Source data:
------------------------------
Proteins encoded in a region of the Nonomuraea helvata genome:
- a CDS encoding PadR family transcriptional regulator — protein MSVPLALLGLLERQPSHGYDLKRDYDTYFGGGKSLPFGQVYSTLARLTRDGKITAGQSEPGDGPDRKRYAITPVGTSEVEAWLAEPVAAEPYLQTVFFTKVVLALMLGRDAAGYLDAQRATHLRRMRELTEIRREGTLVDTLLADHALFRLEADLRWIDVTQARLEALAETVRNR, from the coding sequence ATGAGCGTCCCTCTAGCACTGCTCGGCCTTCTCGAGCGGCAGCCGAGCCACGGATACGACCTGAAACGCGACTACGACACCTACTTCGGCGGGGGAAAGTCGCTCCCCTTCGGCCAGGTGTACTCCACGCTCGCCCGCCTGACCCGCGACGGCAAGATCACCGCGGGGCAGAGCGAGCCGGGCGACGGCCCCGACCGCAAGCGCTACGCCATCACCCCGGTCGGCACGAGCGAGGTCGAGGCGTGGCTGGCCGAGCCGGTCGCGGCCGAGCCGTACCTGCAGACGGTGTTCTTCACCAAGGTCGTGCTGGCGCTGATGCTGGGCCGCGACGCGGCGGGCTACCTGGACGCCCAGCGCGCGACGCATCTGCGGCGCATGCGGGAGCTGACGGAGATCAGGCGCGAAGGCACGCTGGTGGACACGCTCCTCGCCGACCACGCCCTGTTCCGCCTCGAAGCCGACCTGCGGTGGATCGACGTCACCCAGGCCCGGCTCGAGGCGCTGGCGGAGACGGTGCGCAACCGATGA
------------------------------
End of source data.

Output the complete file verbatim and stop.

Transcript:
Proteins encoded in a region of the Nonomuraea helvata genome:
- a CDS encoding PadR family transcriptional regulator — protein MSVPLALLGLLERQPSHGYDLKRDYDTYFGGGKSLPFGQVYSTLARLTRDGKITAGQSEPGDGPDRKRYAITPVGTSEVEAWLAEPVAAEPYLQTVFFTKVVLALMLGRDAAGYLDAQRATHLRRMRELTEIRREGTLVDTLLADHALFRLEADLRWIDVTQARLEALAETVRNR, from the coding sequence ATGAGCGTCCCTCTAGCACTGCTCGGCCTTCTCGAGCGGCAGCCGAGCCACGGATACGACCTGAAACGCGACTACGACACCTACTTCGGCGGGGGAAAGTCGCTCCCCTTCGGCCAGGTGTACTCCACGCTCGCCCGCCTGACCCGCGACGGCAAGATCACCGCGGGGCAGAGCGAGCCGGGCGACGGCCCCGACCGCAAGCGCTACGCCATCACCCCGGTCGGCACGAGCGAGGTCGAGGCGTGGCTGGCCGAGCCGGTCGCGGCCGAGCCGTACCTGCAGACGGTGTTCTTCACCAAGGTCGTGCTGGCGCTGATGCTGGGCCGCGACGCGGCGGGCTACCTGGACGCCCAGCGCGCGACGCATCTGCGGCGCATGCGGGAGCTGACGGAGATCAGGCGCGAAGGCACGCTGGTGGACACGCTCCTCGCCGACCACGCCCTGTTCCGCCTCGAAGCCGACCTGCGGTGGATCGACGTCACCCAGGCCCGGCTCGAGGCGCTGGCGGAGACGGTGCGCAACCGATGA